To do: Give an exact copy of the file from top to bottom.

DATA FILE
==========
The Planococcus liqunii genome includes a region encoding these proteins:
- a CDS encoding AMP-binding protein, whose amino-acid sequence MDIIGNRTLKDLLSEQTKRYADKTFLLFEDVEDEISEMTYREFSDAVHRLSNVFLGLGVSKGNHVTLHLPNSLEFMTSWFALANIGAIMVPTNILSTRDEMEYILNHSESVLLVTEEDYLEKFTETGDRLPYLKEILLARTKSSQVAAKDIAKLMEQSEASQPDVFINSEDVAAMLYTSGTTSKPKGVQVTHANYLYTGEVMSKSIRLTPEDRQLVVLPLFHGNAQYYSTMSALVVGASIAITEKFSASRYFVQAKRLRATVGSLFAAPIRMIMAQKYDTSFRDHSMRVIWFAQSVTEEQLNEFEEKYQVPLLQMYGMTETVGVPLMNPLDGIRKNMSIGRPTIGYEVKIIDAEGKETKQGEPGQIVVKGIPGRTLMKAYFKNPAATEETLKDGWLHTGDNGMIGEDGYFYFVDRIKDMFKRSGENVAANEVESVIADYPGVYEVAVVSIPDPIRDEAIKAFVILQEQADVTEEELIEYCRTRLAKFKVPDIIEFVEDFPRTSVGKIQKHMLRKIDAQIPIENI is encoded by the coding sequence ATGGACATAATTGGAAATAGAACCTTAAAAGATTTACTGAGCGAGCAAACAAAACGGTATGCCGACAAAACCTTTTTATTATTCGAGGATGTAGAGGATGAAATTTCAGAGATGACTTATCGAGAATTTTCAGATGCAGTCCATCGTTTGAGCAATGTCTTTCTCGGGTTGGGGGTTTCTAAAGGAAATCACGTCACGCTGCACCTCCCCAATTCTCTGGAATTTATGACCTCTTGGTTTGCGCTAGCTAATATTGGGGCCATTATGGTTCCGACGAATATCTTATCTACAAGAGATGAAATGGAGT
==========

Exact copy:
The Planococcus liqunii genome includes a region encoding these proteins:
- a CDS encoding AMP-binding protein, whose amino-acid sequence MDIIGNRTLKDLLSEQTKRYADKTFLLFEDVEDEISEMTYREFSDAVHRLSNVFLGLGVSKGNHVTLHLPNSLEFMTSWFALANIGAIMVPTNILSTRDEMEYILNHSESVLLVTEEDYLEKFTETGDRLPYLKEILLARTKSSQVAAKDIAKLMEQSEASQPDVFINSEDVAAMLYTSGTTSKPKGVQVTHANYLYTGEVMSKSIRLTPEDRQLVVLPLFHGNAQYYSTMSALVVGASIAITEKFSASRYFVQAKRLRATVGSLFAAPIRMIMAQKYDTSFRDHSMRVIWFAQSVTEEQLNEFEEKYQVPLLQMYGMTETVGVPLMNPLDGIRKNMSIGRPTIGYEVKIIDAEGKETKQGEPGQIVVKGIPGRTLMKAYFKNPAATEETLKDGWLHTGDNGMIGEDGYFYFVDRIKDMFKRSGENVAANEVESVIADYPGVYEVAVVSIPDPIRDEAIKAFVILQEQADVTEEELIEYCRTRLAKFKVPDIIEFVEDFPRTSVGKIQKHMLRKIDAQIPIENI is encoded by the coding sequence ATGGACATAATTGGAAATAGAACCTTAAAAGATTTACTGAGCGAGCAAACAAAACGGTATGCCGACAAAACCTTTTTATTATTCGAGGATGTAGAGGATGAAATTTCAGAGATGACTTATCGAGAATTTTCAGATGCAGTCCATCGTTTGAGCAATGTCTTTCTCGGGTTGGGGGTTTCTAAAGGAAATCACGTCACGCTGCACCTCCCCAATTCTCTGGAATTTATGACCTCTTGGTTTGCGCTAGCTAATATTGGGGCCATTATGGTTCCGACGAATATCTTATCTACAAGAGATGAAATGGAGT